Master of Fine Arts (MFA)
English and Comparative Literature
Individual & family studies; Women's studies; Early childhood education
There are many forms of child abuse. Some forms leave visible scars, and other forms leave invisible ones. Both forms, and especially a combination of the two, change the behaviors as well as the decision making of the person who has been abused, whether a child or an adult. And while an adult may choose not to have the abuser in her life, a child rarely has that choice. The child usually loves her parents unconditionally and cannot comprehend why she is being mistreated. As a teenager and then an adult, she often times looks for the same type of abuser in a partner in an effort to satisfy her need to repair her emotional scars. The child needs psychological help as early as possible before she grows up and sabotages her life by making life-altering mistakes.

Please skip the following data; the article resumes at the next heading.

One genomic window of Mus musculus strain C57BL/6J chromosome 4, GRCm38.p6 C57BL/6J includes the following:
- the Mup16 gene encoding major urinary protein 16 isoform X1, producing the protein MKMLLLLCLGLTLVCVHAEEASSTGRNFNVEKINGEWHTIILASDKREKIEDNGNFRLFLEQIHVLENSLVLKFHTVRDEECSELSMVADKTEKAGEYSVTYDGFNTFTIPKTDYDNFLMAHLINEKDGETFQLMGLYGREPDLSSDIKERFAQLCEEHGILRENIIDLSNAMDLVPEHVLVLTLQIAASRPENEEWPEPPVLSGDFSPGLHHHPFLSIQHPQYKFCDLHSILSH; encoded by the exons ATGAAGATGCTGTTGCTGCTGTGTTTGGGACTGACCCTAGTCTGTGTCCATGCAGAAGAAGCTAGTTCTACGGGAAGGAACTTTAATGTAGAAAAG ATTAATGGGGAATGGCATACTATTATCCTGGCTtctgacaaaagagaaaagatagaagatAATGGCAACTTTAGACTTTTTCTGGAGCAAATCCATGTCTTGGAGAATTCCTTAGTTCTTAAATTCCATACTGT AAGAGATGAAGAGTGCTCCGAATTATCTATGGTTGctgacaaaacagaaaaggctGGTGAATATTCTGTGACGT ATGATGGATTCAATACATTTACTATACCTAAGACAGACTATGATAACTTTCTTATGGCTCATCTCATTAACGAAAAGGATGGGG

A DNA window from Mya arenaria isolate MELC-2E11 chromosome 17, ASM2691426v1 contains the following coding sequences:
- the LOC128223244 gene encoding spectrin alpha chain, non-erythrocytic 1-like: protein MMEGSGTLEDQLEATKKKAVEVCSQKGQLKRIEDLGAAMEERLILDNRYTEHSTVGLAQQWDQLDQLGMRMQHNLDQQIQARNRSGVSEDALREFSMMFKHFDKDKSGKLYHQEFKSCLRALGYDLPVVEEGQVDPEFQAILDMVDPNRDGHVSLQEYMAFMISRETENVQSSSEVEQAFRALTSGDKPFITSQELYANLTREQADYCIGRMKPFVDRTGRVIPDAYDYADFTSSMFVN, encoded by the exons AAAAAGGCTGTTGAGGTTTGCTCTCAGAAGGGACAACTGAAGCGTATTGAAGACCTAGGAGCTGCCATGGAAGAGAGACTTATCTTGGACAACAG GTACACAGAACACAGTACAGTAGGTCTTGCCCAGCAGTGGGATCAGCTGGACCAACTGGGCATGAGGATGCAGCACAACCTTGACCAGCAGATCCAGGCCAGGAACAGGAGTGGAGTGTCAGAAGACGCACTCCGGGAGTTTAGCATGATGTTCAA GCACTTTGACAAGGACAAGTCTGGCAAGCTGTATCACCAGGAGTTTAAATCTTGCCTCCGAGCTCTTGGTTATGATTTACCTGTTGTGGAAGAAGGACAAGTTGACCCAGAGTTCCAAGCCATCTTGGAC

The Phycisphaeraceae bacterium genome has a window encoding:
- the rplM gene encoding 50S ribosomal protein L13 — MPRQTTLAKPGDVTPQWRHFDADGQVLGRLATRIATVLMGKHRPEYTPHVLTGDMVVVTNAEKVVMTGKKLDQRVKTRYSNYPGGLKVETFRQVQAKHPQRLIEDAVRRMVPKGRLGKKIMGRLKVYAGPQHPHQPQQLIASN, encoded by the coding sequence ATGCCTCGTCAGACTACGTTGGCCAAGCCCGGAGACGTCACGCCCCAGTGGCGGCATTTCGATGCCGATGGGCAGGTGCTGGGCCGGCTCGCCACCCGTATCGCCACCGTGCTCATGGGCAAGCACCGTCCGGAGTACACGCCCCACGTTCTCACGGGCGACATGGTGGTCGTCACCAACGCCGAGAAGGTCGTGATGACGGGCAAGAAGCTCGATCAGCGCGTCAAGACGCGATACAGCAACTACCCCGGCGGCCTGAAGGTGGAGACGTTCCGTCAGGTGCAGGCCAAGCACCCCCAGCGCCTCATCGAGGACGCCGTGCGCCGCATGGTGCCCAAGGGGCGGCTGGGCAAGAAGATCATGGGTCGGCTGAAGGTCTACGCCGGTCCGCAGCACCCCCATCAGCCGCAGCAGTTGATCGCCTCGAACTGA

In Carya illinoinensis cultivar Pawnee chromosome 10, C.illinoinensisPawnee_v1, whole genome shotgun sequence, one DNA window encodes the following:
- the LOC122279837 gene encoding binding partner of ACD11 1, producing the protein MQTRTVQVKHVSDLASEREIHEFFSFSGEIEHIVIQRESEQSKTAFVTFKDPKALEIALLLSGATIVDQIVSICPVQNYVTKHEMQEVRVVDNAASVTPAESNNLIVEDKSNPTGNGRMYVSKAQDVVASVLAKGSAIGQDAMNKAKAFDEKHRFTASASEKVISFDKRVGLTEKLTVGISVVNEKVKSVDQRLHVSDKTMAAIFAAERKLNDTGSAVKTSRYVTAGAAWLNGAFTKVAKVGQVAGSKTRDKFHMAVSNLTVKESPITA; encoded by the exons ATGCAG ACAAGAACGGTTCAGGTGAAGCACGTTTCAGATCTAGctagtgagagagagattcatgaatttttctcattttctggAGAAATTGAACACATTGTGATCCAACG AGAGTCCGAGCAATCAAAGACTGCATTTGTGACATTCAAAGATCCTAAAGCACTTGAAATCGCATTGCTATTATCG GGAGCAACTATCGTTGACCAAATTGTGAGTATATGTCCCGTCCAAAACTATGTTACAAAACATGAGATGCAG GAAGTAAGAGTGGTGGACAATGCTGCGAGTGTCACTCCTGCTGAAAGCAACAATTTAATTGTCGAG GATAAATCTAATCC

The writing process, by the memoirist, can be a way of healing the wounds that have been carelessly left behind by the abuser. But, on a larger scale, the memoirist who touches people with her writing has the ability to heal many more people than just herself through publication. The memoir, unlike the autobiography, has become a popular form of reaching out to large groups of people. In this way, when people who have been abused know they are not alone, and that there are many others in the world who suffer the same emotional scars, they can now begin the healing process
Heath, Annie Joy, "Big Shot" (2013). Master's Theses. 4277.